If coal powered the Industrial Revolution, then iron built it. With coal, iron ore and limestone around Trevor, Cefn Mawr, Acrefair and the wider area, the canal was not only able to serve the new industries but was built by them as well.
At Ironbridge in Shropshire, industrialists developed blast furnaces capable of melting iron that could then be cast into parts for new constructions. Thomas Telford had been County Surveyor for Shropshire and learned from the work of these ‘ironmasters’ when he and William Jessop designed Chirk and Pontcysyllte Aqueducts.
One Shropshire man, William Hazledine, took advantage of the situation. He opened the Plas Kynaston ironworks in Cefn Mawr specially to bid for work on Pontcysyllte aqueduct. Later these works supplied Telford with cast iron parts for bridges he built throughout Britain, transported via the canal.
Ironworking was a dangerous and risky business. It made some people very rich and bankrupted others. It employed thousands of people in north east Wales and in Shropshire, but it maimed and scarred many of them. It helped to shape the villages at the centre of the World Heritage Site, and, via the canal, it carried the name of Ruabon across Britain.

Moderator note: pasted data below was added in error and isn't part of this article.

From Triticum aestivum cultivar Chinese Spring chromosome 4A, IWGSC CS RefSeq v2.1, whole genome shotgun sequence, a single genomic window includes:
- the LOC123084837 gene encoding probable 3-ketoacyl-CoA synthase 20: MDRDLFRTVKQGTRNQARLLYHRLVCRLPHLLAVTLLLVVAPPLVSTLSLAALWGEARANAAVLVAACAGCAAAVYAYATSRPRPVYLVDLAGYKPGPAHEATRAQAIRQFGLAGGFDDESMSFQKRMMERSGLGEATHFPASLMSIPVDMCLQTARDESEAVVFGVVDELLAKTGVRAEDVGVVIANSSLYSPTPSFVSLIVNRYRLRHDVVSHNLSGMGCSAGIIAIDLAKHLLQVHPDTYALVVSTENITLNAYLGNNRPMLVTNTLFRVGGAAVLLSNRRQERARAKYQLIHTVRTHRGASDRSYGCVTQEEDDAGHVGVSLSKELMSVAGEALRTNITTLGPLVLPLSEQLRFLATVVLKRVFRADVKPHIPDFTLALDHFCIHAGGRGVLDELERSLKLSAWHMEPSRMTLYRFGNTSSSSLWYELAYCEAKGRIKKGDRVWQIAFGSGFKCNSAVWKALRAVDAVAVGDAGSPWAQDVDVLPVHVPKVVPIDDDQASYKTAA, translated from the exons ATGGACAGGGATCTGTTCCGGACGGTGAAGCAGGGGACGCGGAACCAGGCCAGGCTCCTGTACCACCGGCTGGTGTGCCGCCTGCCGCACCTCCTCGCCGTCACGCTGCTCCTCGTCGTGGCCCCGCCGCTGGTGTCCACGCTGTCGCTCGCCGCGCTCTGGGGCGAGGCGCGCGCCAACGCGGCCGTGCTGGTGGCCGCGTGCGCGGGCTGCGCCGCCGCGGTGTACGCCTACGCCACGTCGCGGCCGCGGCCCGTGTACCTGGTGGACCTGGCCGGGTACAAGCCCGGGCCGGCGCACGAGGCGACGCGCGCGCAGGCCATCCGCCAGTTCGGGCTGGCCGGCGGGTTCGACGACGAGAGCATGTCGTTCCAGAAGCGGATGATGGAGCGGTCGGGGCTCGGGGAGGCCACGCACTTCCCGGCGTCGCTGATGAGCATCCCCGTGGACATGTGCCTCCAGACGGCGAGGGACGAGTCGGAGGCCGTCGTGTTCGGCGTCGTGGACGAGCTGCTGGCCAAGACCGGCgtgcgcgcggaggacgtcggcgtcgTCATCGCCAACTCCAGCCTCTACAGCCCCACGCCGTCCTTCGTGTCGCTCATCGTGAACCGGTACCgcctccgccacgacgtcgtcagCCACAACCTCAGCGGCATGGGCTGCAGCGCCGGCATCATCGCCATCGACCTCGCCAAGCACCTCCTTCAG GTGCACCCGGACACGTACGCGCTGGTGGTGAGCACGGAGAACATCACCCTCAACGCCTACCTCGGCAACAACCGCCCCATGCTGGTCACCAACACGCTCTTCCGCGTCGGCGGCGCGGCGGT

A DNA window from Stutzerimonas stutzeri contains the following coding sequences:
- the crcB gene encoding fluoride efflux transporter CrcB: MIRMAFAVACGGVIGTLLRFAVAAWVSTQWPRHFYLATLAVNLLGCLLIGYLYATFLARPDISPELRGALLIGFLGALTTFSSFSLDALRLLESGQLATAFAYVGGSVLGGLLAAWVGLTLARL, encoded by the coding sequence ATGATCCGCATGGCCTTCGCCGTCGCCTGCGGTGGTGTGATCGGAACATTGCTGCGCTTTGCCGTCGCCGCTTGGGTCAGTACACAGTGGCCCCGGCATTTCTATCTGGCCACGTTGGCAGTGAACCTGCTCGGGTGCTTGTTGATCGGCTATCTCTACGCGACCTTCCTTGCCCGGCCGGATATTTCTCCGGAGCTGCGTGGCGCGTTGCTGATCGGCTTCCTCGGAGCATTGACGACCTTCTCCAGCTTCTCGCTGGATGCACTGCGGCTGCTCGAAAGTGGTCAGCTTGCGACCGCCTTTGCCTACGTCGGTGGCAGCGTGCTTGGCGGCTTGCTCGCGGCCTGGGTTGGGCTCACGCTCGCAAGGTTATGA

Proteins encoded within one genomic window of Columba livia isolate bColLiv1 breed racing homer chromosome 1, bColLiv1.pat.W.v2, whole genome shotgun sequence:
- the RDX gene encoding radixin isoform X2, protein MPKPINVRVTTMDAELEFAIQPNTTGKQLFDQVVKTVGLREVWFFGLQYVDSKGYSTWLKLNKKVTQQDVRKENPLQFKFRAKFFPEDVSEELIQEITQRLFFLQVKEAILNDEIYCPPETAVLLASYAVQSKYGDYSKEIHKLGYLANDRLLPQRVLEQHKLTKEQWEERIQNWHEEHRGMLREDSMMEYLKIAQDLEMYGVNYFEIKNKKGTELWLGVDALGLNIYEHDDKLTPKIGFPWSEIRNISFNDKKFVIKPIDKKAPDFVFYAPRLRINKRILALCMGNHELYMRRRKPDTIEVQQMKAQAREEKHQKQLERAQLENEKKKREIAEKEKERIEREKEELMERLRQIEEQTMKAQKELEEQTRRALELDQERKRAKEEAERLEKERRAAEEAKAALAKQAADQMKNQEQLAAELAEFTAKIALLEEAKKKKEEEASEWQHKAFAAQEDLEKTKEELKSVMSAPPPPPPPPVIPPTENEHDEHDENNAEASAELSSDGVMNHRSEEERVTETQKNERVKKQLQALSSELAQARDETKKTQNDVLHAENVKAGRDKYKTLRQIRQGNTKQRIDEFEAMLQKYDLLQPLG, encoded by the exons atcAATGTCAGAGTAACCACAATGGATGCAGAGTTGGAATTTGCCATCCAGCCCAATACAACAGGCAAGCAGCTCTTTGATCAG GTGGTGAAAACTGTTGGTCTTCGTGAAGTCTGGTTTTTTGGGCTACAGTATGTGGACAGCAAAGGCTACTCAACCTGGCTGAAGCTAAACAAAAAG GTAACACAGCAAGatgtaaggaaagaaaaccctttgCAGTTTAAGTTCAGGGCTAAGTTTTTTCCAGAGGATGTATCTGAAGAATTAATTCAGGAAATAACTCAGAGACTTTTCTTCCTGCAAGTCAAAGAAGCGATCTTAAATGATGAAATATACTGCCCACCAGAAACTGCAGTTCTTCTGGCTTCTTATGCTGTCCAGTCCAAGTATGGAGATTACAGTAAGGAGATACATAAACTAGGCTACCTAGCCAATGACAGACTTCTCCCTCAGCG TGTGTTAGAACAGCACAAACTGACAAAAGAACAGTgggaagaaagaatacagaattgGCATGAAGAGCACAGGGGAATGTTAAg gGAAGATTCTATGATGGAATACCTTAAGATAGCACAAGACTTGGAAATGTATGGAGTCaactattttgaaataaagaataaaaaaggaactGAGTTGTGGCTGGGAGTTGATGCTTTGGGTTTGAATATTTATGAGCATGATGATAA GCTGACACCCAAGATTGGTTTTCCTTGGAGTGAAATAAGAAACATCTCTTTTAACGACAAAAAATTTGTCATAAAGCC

This reconstruction of the works at Ynysfach shows cast iron being produced for the works at Cyfarthfa, Merthyr Tydfil. Ynysfach was much larger than Plas Kynaston but the processes carried out there were the same as those for producing iron used for Pontcysyllte Aqueduct. Click here to see the video.
Blist’s Hill Victorian Town
This video of ironworkers using Victorian machinery and methods to make wrought iron, at Blist’s Hill Victorian Town, near Ironbridge, Shropshire. Although it is not the same process as used at Plas Kynaston, it shows the heat and conditions which ironworkers had to endure.
More Information About Iron
Ironstone is a common rock across the north Wales coalfield. Iron is extracted by burning it at high temperatures. The grey stone changes colour to rusty red when exposed to the air. You can see this in many local buildings, such as the wall around the canal basin at Trevor.
Ironstone is heated to a very high temperature with a fuel, usually coke. Limestone is added as a ‘flux’. This binds to the impurities in the ironstone to form ‘slag’ which can be removed. The molten iron is poured into moulds shaped from sand, making bars that are called ‘pigs’. These examples are from other Welsh foundries.
Charcoal made from wood was traditionally used for smelting iron but it was difficult to produce in large quantities. Coal was first used for smelting in north Wales at Pont y Blew, near Chirk, in 1710. The surviving bridge linked the furnace and a water-powered forge on opposite sides of the River Ceiriog.
Coke is coal that has been cooked, or ‘coked’ in an oven, heating it up to remove impurities like sulphur. It burns better than coal to create the heat needed to melt iron from ironstone in blast furnaces. A bank of nineteenth century coking ovens survive near the canal in Acrefair.
Iron was produced, or ‘smelted’ in blast furnaces. Coke, ironstone and limestone were put into the top of the furnace. Steam-powered bellows blasted air in to make the fire hotter. Molten iron was poured or ‘tapped’ at the base. The heat was tremendous and the fires lit up the sky at night.